Panera responds to my insanity, so I write back…

So after my last Panera-related post, I went a little goofy. I put a post on their Facebook wall

Found this part of that amusing:

…the corporate office (or in your case the corporate office for our franchise partner who operates bakery-cafes in the Pittsburgh area) reviews your email before contacting and working closely with the general manager to try to resolve the issue.

I also tweeted a few times…!/AiXeLsyD13/status/96920982714990592!/AiXeLsyD13/status/96949713940643841

…and got this DM from them:

Panera Breadpanerabread Hey, thx for sharing feedback through website. Sorry about your disappointing experience, our CS team is looking into & will be in touch.


I got this email from the local general manager…

From: 3497 <>
To: [me]
Sent: Friday, July 29, 2011 10:50 AM
Subject: Contact Us

Dear Mr. Carroll,

I would like to introduce myself as Carrie Janota, the General Manager at the Greentree Panera Bread. I appreciate all your feedback and coaching. Your response will definitely help us with current and future training to associates, especially this time of year. The company has made several changes with menu items that you expressed in your comments. First, our turkey is now presliced so the consistency is different than when we sliced it in house. We also changed the recipe of our chicken noodle soup, which makes it all natural. Another healthy initiative we have taken is the removal of sauces on all cafe sandwiches. We offer packets of mayo and mustard at the condiment bar or you are welcomed to inform the cashier that you would like the condiments on the sandwich and we will gladly put them on for you. The “no onions” is our mistake and I would like to compensate you for a free meal next time you visit a Panera Bread. If you could please send me your address, I will gladly put the coupon in the mail for you. Again, thank you for your input, I use all issues as a learning tools for our associates.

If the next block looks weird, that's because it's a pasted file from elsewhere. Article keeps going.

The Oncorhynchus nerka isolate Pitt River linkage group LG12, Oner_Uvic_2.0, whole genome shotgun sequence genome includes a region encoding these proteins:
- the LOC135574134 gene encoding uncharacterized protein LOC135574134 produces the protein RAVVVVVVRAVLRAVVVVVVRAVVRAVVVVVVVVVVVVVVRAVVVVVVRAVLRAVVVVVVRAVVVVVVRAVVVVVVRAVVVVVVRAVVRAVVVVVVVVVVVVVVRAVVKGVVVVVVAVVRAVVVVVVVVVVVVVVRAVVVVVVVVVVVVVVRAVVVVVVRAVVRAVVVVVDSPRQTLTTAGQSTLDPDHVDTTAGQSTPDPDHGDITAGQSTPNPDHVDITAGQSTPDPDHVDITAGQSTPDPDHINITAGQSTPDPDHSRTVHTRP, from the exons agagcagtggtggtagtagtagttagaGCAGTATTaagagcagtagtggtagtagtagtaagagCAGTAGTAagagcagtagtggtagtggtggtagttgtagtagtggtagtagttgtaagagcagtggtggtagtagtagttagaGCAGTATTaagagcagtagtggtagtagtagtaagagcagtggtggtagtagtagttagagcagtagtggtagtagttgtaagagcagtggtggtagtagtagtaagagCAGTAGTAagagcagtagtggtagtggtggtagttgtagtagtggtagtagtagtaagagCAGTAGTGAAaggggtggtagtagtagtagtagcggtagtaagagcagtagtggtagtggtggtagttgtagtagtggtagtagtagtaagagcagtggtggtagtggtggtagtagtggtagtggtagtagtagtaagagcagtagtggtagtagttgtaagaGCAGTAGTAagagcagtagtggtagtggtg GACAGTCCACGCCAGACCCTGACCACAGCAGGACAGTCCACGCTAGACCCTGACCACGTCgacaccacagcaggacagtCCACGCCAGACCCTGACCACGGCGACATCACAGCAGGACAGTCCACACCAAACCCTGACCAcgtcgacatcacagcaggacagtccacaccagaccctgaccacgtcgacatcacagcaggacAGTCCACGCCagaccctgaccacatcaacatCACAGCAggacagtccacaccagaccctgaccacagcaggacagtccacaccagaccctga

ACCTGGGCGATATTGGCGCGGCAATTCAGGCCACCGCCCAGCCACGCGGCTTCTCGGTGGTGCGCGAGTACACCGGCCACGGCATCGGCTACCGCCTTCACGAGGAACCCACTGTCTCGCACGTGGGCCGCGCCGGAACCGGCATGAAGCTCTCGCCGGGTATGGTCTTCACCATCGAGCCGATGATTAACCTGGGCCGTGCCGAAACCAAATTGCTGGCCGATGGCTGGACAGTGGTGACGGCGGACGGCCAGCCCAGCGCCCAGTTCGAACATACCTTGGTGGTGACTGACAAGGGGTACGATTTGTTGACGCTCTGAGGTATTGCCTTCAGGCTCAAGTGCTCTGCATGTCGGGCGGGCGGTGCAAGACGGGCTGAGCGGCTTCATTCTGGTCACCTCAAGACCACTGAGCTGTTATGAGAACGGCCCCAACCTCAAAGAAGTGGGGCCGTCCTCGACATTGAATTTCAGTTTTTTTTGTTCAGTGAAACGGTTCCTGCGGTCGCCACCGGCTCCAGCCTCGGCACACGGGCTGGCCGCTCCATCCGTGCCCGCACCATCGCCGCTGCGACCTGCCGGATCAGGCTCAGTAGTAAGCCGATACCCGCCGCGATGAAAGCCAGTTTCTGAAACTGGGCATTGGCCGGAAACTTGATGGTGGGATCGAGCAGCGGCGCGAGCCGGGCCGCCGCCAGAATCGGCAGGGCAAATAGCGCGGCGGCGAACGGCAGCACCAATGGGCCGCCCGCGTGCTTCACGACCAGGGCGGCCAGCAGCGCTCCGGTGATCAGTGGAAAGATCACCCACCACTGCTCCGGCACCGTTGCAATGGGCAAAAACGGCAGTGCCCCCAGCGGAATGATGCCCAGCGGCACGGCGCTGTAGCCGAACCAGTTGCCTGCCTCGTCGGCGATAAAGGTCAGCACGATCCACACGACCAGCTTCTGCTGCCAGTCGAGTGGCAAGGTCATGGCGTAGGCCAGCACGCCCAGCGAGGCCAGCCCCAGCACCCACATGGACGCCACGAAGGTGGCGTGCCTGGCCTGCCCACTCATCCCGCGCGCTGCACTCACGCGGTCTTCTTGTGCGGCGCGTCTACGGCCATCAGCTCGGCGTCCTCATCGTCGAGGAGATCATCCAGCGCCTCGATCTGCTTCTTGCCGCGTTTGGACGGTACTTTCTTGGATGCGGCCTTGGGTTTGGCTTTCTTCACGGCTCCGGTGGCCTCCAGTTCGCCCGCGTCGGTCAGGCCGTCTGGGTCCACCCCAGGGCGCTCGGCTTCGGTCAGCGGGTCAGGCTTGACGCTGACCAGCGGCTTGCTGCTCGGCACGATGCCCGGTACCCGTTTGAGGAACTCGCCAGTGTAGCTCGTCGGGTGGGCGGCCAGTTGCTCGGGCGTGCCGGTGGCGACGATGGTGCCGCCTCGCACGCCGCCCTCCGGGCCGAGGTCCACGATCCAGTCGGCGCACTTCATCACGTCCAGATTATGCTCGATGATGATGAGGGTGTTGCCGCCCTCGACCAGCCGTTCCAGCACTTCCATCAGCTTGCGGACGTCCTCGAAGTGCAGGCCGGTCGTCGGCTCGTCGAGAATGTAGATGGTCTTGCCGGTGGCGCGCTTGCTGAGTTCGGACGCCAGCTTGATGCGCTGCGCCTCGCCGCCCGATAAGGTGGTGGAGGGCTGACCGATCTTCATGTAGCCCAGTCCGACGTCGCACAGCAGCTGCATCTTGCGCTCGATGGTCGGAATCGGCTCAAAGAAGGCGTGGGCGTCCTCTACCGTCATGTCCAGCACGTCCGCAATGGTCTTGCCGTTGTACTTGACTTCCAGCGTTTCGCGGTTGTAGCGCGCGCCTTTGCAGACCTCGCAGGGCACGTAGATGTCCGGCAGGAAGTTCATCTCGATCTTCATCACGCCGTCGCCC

Carrie Janota
General Manager

So, this is what I wrote back to them…


Thank you Ms. Janota,

You certainly can address me as “Eric”, not “Mr. Carroll”. I appreciate your incredibly rapid and well-stated response to my experience yesterday. I was going out of my mind in disbelief. I would suggest that Panera spend more time asking/telling customers about changes, and less time advertising your catering services. I mean, really… on the pop machine, you’re advertising the catering service? What about a nice big poster that says… “WARNING: WE CHANGED THE TASTY NOODLES IN THAT SOUP THAT YOU LIKE, THE MEAT ON OUR SANDWICHES, AND HAVE DECIDED TO FORGO MUSTARD.” (Or even a nice traditional Coke or Pepsi logo?)